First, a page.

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July 28, 2010

By Gerard Bochese

As I mentioned in the previous blog on pull ups, one of the best ways to train your body is with body weight exercises such as pull ups, push ups, body weight squats, etc.  The push up is one of the most basic fitness exercises out there and many people perform them at some point in their fitness regimen, whether it is on their own, with a personal trainer, or in a group class setting such as a boot camp or circuit class.  However, it is critical to perform push ups with proper form and proper range of motion to truly get the benefits of this excellent exercise.

When done correctly, the push up is excellent for strengthening and building the muscles of the chest, triceps, shoulders, and deep abdominal wall (when done properly the deep abdominal wall muscles act as stabilizers to maintain a neutral body position (plank) while performing the push up).

To perform a push up correctly, begin in a prone position with the hands at shoulder level and slightly wider than shoulder width.  With feet together, legs straight, and toes curled up and under so that you are on the balls of your feet, push your body off of the floor without locking the arms at the top. Exhale during this movement.  You should maintain a straight line from your head to your feet – do not let your butt (or middle) sag toward the floor (this is a sign of a weak abdominal wall). Lower your body back toward the floor until you are approximately a fist away from the floor with your chest and repeat.

There are a multitude of variations of the push up that you can perform to make them more challenging or to target different muscle groups.  You can do a close-grip push up to hit more of the triceps. A wide-grip push up hits more of the chest and shoulders.  You can split your hands so that one is forward of the other, you can put one hand on a medicine ball and the other on the floor, you can elevate your upper body on a box, or elevate your lower body on a box or swiss ball, or you can perform explosive push ups where your hands actually leave the ground as you drive the body upward.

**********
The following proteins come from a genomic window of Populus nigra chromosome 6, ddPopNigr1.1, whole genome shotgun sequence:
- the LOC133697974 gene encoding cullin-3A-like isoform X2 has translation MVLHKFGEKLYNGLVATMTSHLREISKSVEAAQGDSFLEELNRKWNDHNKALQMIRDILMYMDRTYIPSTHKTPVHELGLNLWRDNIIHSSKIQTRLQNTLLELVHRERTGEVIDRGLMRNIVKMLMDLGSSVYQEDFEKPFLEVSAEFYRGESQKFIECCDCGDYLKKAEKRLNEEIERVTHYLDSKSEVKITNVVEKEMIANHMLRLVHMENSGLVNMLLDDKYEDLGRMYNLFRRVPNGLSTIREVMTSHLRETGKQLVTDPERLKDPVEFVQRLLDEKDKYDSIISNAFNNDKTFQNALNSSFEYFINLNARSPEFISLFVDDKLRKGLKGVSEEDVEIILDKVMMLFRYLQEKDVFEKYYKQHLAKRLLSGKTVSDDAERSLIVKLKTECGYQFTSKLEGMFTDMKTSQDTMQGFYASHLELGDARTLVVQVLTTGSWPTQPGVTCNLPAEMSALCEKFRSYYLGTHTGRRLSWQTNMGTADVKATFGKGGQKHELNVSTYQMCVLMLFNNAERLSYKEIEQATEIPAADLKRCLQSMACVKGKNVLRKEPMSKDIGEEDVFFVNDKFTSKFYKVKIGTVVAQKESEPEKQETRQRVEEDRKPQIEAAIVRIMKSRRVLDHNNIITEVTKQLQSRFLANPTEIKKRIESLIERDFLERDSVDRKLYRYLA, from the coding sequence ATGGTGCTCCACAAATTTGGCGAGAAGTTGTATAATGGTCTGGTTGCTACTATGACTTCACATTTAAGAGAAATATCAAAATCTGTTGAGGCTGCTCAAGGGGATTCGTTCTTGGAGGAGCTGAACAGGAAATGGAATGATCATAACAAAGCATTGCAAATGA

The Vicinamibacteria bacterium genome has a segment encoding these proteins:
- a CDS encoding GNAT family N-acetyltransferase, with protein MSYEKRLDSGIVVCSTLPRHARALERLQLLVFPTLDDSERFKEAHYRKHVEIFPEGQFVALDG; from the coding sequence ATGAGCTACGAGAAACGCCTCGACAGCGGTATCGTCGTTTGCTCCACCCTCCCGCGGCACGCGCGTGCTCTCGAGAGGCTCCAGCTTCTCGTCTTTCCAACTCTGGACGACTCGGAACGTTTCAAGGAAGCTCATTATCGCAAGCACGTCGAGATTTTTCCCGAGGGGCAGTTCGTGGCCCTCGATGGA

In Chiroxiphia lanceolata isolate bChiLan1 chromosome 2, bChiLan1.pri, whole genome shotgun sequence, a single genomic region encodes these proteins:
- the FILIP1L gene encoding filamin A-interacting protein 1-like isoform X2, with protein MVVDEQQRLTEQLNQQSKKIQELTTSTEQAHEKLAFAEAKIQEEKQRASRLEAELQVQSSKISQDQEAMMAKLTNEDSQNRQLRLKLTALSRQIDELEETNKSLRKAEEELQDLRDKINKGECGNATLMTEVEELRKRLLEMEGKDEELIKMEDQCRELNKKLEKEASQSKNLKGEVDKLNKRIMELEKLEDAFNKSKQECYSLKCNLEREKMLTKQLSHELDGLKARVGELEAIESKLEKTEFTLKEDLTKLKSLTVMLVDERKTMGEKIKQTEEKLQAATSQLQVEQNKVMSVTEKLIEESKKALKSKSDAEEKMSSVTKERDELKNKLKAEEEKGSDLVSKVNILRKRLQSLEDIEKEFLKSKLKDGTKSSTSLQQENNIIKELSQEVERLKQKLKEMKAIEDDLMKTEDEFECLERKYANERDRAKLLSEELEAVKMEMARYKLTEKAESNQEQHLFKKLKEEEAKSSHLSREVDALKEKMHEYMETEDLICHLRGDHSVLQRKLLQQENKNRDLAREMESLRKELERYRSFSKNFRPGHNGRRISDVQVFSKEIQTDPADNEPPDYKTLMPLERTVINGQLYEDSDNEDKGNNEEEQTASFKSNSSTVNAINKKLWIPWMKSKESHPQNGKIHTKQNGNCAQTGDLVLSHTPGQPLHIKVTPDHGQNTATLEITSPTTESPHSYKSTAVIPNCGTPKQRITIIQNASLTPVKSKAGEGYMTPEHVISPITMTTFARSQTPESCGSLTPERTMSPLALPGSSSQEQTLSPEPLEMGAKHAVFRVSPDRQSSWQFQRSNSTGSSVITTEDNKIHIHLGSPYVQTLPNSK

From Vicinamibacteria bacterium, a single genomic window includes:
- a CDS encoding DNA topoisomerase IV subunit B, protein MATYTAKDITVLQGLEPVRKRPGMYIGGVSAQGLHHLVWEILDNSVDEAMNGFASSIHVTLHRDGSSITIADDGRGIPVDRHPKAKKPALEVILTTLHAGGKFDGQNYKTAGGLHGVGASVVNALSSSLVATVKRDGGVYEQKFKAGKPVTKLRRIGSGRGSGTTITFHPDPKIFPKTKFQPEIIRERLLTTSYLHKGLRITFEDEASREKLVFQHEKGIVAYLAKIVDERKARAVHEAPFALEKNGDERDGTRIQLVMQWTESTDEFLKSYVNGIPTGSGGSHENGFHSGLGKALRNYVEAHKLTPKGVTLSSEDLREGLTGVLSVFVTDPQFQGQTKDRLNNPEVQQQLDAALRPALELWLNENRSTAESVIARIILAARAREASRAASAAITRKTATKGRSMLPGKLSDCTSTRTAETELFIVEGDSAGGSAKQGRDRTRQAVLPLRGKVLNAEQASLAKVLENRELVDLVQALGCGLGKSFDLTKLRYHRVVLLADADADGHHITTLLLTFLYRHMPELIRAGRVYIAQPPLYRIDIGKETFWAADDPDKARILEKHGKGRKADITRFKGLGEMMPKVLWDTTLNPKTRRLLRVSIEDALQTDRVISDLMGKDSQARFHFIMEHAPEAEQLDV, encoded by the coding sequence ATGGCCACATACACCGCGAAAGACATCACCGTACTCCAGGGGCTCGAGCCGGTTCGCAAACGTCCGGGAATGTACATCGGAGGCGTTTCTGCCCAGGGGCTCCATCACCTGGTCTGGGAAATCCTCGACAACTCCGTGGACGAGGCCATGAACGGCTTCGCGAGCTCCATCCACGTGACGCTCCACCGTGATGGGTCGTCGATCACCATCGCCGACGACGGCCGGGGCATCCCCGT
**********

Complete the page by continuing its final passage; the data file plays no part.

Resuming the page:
Your imagination can help you create many other variations, but you must be able to do the basic push up correctly.  If you cannot, try these modifications:

  • Modified push up from the knees
    • With your knees on the floor, allow your hands to walk out, maintaining your hands under your shoulders.  From this position perform a push up as described above but allow your thighs to come to the ground – this eliminates much of your lower body weight.
  • Swiss ball push up
    • An advanced version of a push up is to place your feet or toes on a Swiss ball and, with your hands on the floor, perform a push up.  However, with this same apparatus you can greatly regress the push up.  Rather than putting your feet on the ball put your thighs on the ball and your hands on the floor and perform a push up.  Once again you are eliminating much of the weight from your lower body.  As you get stronger and better you can begin to walk your hands out and have less of your body on the ball to progress this exercise.

Push ups can be done anywhere and are an excellent upper body and core exercise.  With the multiple variations one can perform they are a must in any exercise routine as long as they are done correctly with full ranges of motion.

One Comment leave one →
  1. August 1, 2010 7:32 am

    Modified Push Ups -As I read your blog post, I couldn’t help but think of the Push Up Bench as the most effective way for people who struggle with push ups , to be able to do them correctly (with full range of motion). Most modified push ups make them easier but only allow one or two variations. The Push Up Bench has 11 different levels to work through on the way to a full push up.

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